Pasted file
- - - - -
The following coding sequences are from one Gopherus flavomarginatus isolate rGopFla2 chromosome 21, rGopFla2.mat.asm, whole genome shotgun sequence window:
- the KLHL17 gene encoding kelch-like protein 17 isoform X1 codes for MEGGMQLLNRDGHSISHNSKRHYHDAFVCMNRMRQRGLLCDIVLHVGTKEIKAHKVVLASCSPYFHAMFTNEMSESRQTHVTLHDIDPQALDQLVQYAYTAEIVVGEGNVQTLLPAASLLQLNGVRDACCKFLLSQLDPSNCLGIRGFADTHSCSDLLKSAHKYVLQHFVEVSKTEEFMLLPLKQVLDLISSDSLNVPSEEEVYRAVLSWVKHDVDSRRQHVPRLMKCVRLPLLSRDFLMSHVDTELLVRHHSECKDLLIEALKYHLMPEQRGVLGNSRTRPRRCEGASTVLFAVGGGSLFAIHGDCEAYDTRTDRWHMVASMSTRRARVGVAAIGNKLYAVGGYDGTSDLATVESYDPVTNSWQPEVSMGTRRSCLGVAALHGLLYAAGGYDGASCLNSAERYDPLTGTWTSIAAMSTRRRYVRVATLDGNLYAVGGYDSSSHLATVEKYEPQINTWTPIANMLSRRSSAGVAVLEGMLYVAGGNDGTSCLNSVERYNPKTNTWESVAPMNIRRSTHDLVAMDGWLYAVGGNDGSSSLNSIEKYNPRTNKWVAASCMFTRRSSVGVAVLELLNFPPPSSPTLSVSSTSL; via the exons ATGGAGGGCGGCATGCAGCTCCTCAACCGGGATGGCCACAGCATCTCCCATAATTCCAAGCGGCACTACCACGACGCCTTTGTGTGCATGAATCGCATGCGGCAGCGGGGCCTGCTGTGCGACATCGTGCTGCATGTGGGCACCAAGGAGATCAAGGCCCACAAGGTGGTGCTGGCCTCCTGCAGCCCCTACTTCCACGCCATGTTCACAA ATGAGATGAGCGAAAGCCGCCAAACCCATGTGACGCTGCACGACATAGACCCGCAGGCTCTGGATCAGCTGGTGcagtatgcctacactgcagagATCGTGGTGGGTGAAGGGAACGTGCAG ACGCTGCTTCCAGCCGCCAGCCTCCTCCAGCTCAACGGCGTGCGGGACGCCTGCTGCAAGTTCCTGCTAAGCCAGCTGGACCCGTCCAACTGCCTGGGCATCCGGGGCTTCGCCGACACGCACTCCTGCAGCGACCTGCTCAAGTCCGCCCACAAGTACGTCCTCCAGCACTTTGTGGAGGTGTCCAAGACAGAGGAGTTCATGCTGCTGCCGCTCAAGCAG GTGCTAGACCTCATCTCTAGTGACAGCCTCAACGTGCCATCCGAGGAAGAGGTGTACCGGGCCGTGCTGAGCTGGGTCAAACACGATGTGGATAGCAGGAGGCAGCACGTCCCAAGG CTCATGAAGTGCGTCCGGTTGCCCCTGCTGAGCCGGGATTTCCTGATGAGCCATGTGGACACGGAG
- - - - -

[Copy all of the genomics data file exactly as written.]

The following coding sequences are from one Gopherus flavomarginatus isolate rGopFla2 chromosome 21, rGopFla2.mat.asm, whole genome shotgun sequence window:
- the KLHL17 gene encoding kelch-like protein 17 isoform X1 codes for MEGGMQLLNRDGHSISHNSKRHYHDAFVCMNRMRQRGLLCDIVLHVGTKEIKAHKVVLASCSPYFHAMFTNEMSESRQTHVTLHDIDPQALDQLVQYAYTAEIVVGEGNVQTLLPAASLLQLNGVRDACCKFLLSQLDPSNCLGIRGFADTHSCSDLLKSAHKYVLQHFVEVSKTEEFMLLPLKQVLDLISSDSLNVPSEEEVYRAVLSWVKHDVDSRRQHVPRLMKCVRLPLLSRDFLMSHVDTELLVRHHSECKDLLIEALKYHLMPEQRGVLGNSRTRPRRCEGASTVLFAVGGGSLFAIHGDCEAYDTRTDRWHMVASMSTRRARVGVAAIGNKLYAVGGYDGTSDLATVESYDPVTNSWQPEVSMGTRRSCLGVAALHGLLYAAGGYDGASCLNSAERYDPLTGTWTSIAAMSTRRRYVRVATLDGNLYAVGGYDSSSHLATVEKYEPQINTWTPIANMLSRRSSAGVAVLEGMLYVAGGNDGTSCLNSVERYNPKTNTWESVAPMNIRRSTHDLVAMDGWLYAVGGNDGSSSLNSIEKYNPRTNKWVAASCMFTRRSSVGVAVLELLNFPPPSSPTLSVSSTSL; via the exons ATGGAGGGCGGCATGCAGCTCCTCAACCGGGATGGCCACAGCATCTCCCATAATTCCAAGCGGCACTACCACGACGCCTTTGTGTGCATGAATCGCATGCGGCAGCGGGGCCTGCTGTGCGACATCGTGCTGCATGTGGGCACCAAGGAGATCAAGGCCCACAAGGTGGTGCTGGCCTCCTGCAGCCCCTACTTCCACGCCATGTTCACAA ATGAGATGAGCGAAAGCCGCCAAACCCATGTGACGCTGCACGACATAGACCCGCAGGCTCTGGATCAGCTGGTGcagtatgcctacactgcagagATCGTGGTGGGTGAAGGGAACGTGCAG ACGCTGCTTCCAGCCGCCAGCCTCCTCCAGCTCAACGGCGTGCGGGACGCCTGCTGCAAGTTCCTGCTAAGCCAGCTGGACCCGTCCAACTGCCTGGGCATCCGGGGCTTCGCCGACACGCACTCCTGCAGCGACCTGCTCAAGTCCGCCCACAAGTACGTCCTCCAGCACTTTGTGGAGGTGTCCAAGACAGAGGAGTTCATGCTGCTGCCGCTCAAGCAG GTGCTAGACCTCATCTCTAGTGACAGCCTCAACGTGCCATCCGAGGAAGAGGTGTACCGGGCCGTGCTGAGCTGGGTCAAACACGATGTGGATAGCAGGAGGCAGCACGTCCCAAGG CTCATGAAGTGCGTCCGGTTGCCCCTGCTGAGCCGGGATTTCCTGATGAGCCATGTGGACACGGAG